The retention and support of high-quality researchers is vital for UK academic excellence and the UK has an excellent reputation for the quality of research and teaching at its universities. However, recent changes to recruitment and career structures threaten this track record.
The Society for Social Medicine therefore strongly believes that all academic institutions and learned societies have a duty to promote supportive working conditions for all researchers. UK Universities must do more to promote equality of access to secure and rewarding academic posts for high-quality candidates from all backgrounds. They must take greater responsibility in ensuring that talented early and mid-career researchers reach their full potential by investing in and supporting the career progression needs of these groups.
All PhD students deserve a professional salary comparable to their peers. Current rates of pay are often equivalent to, or below, minimum hourly rates. They also deserve fair access to pension schemes, sick leave and other basic employment rights – yet many PhD students do not have contracts, let alone proper professional support. Having earned their PhD, postdocs should then be viewed as valuable members of universities, in their own right. They make important contributions to academic groups in a variety of ways; so their merit should be recognised though appropriate professional salaries and more secure employment. PhD candidates and middle grade researchers also require high-quality mentoring from senior peers, advice and opportunities for career development.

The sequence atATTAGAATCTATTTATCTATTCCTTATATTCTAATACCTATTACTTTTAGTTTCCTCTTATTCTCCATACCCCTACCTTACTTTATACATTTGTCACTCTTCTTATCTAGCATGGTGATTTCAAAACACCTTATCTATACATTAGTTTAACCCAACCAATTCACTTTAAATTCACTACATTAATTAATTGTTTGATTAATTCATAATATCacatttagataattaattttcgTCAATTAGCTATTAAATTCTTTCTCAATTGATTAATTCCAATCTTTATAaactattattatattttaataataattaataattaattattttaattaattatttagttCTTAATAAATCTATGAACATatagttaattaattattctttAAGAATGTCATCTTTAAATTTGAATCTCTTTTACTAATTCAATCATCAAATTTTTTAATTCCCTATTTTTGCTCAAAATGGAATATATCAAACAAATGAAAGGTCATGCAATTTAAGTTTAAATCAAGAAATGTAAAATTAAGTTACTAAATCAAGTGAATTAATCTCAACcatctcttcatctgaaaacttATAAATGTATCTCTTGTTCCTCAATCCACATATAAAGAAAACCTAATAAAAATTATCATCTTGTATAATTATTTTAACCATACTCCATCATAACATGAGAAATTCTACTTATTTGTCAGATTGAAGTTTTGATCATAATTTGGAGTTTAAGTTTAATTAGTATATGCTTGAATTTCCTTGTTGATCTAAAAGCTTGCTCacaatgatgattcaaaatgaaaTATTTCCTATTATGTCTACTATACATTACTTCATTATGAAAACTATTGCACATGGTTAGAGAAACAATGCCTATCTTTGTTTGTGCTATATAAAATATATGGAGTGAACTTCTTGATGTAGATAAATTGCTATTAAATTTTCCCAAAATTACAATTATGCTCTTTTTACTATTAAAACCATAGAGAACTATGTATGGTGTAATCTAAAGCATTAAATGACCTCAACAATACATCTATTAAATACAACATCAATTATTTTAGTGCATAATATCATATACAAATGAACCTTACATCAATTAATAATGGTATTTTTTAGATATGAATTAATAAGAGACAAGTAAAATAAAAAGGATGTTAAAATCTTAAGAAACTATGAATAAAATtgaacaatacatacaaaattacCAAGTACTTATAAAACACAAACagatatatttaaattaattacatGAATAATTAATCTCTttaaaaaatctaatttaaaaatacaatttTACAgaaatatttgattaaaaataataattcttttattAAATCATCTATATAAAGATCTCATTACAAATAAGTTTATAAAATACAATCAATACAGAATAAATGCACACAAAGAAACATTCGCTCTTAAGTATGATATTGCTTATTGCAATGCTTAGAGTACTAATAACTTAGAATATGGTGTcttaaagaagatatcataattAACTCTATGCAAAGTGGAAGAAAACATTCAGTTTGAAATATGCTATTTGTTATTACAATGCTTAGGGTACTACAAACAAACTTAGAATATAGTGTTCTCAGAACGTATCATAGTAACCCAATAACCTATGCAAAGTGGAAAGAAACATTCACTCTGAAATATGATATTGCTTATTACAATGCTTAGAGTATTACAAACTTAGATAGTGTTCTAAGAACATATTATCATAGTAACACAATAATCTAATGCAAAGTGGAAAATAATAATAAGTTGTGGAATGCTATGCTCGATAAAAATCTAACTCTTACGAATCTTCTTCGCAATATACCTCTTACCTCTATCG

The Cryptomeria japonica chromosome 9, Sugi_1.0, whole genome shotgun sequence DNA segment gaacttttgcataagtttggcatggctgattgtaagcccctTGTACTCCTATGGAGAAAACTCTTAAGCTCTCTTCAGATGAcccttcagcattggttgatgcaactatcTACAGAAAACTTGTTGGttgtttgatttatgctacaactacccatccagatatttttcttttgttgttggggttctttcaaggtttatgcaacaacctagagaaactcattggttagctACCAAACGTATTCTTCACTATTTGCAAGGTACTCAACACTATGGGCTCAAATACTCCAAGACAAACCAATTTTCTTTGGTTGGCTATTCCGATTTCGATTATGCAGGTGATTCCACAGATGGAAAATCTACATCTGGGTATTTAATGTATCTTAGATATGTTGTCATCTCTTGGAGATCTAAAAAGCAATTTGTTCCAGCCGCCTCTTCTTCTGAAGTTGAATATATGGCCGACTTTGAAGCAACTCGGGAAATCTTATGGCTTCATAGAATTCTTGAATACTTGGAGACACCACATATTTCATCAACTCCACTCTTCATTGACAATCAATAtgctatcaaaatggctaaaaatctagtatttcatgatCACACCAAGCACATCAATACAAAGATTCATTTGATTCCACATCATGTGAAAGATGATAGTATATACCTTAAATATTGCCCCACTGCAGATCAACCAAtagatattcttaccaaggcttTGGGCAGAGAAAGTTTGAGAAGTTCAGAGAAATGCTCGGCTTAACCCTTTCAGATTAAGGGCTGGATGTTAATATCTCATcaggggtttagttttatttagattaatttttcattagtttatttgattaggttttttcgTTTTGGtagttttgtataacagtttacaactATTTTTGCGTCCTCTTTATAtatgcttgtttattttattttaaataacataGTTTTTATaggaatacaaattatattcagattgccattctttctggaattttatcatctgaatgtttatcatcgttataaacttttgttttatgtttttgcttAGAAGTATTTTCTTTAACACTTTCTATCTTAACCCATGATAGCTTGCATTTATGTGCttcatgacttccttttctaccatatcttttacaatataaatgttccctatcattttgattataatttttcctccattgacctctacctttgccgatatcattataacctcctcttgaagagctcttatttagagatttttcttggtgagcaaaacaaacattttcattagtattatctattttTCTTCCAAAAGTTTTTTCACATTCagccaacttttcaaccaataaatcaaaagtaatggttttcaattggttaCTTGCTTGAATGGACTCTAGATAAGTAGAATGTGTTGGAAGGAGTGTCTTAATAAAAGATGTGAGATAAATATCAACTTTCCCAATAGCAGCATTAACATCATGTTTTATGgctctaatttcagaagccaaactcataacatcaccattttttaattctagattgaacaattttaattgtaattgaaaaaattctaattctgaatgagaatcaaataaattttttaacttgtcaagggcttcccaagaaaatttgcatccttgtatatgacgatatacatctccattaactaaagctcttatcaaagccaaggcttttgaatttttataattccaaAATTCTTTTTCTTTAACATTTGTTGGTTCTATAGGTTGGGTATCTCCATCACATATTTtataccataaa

All universities want to optimise the recruitment and retention of high-quality candidates for permanent academic jobs, and tackling these issues will serve as the first step in the journey to ensure that tomorrow’s researchers are fully supported. Universities have an ethical duty to invest in the future generation of researchers.
The Society for Social Medicine is addressing this critical issue by releasing a Welfare Statement to several of the National broadsheet newspapers. We hope that this will provoke and inspire discussion and debate, and lead the way to a positive change in working conditions for early career researchers. If you would like to read the Welfare Statement in full, please visit the ECR section of the SSM website (www.socsocmed.org.uk/ECR).
Simon Capewell, President for the Society of Social Medicine, on behalf of its members.